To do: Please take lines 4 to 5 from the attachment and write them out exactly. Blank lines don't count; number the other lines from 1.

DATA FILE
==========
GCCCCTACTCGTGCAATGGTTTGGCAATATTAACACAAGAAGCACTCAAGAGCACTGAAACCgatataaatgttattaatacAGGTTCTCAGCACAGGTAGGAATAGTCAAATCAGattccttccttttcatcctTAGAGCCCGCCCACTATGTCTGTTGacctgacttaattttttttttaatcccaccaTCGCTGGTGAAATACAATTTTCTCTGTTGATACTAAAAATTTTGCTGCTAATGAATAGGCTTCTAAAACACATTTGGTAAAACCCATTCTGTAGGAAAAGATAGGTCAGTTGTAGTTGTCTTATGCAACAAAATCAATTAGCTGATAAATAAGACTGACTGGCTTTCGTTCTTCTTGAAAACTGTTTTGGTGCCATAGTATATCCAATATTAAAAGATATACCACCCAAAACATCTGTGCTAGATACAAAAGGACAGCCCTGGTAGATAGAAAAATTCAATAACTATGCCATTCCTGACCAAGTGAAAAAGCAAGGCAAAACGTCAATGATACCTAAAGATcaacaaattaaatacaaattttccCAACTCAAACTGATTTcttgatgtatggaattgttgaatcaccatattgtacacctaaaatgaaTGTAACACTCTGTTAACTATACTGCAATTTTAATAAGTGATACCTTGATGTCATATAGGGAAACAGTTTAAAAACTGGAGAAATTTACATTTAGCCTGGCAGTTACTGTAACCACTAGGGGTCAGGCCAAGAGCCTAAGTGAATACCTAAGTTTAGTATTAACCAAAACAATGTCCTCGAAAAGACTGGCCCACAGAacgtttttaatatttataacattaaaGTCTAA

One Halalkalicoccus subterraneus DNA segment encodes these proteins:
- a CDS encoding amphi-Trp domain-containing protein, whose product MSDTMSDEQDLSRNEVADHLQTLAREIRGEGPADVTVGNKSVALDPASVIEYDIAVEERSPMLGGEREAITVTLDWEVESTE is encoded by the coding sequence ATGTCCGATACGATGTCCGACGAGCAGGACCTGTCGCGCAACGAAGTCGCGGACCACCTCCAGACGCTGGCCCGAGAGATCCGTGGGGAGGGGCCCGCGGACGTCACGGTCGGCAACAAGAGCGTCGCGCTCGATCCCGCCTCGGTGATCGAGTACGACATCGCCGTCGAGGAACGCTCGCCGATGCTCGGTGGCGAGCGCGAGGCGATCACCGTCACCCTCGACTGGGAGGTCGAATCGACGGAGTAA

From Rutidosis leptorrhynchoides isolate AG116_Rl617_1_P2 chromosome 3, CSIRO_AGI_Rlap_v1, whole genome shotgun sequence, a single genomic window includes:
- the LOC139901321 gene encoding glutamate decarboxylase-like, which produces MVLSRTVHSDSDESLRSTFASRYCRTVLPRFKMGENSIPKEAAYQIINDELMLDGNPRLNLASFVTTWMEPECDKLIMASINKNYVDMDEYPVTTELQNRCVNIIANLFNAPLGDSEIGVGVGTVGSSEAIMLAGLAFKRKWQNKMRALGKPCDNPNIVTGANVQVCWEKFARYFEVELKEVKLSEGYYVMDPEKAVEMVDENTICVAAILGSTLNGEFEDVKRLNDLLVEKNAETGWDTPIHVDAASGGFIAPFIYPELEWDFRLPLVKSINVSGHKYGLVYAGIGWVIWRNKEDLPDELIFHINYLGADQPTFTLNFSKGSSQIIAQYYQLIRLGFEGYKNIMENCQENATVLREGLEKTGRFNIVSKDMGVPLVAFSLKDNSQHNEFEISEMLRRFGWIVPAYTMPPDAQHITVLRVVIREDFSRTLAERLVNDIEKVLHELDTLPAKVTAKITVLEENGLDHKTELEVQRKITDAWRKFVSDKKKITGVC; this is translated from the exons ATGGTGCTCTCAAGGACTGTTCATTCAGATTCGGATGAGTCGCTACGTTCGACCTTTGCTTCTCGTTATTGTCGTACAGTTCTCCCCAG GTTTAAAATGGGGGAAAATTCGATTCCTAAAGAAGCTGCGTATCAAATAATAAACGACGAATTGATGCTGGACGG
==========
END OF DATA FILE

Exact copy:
From Rutidosis leptorrhynchoides isolate AG116_Rl617_1_P2 chromosome 3, CSIRO_AGI_Rlap_v1, whole genome shotgun sequence, a single genomic window includes:
- the LOC139901321 gene encoding glutamate decarboxylase-like, which produces MVLSRTVHSDSDESLRSTFASRYCRTVLPRFKMGENSIPKEAAYQIINDELMLDGNPRLNLASFVTTWMEPECDKLIMASINKNYVDMDEYPVTTELQNRCVNIIANLFNAPLGDSEIGVGVGTVGSSEAIMLAGLAFKRKWQNKMRALGKPCDNPNIVTGANVQVCWEKFARYFEVELKEVKLSEGYYVMDPEKAVEMVDENTICVAAILGSTLNGEFEDVKRLNDLLVEKNAETGWDTPIHVDAASGGFIAPFIYPELEWDFRLPLVKSINVSGHKYGLVYAGIGWVIWRNKEDLPDELIFHINYLGADQPTFTLNFSKGSSQIIAQYYQLIRLGFEGYKNIMENCQENATVLREGLEKTGRFNIVSKDMGVPLVAFSLKDNSQHNEFEISEMLRRFGWIVPAYTMPPDAQHITVLRVVIREDFSRTLAERLVNDIEKVLHELDTLPAKVTAKITVLEENGLDHKTELEVQRKITDAWRKFVSDKKKITGVC; this is translated from the exons ATGGTGCTCTCAAGGACTGTTCATTCAGATTCGGATGAGTCGCTACGTTCGACCTTTGCTTCTCGTTATTGTCGTACAGTTCTCCCCAG GTTTAAAATGGGGGAAAATTCGATTCCTAAAGAAGCTGCGTATCAAATAATAAACGACGAATTGATGCTGGACGG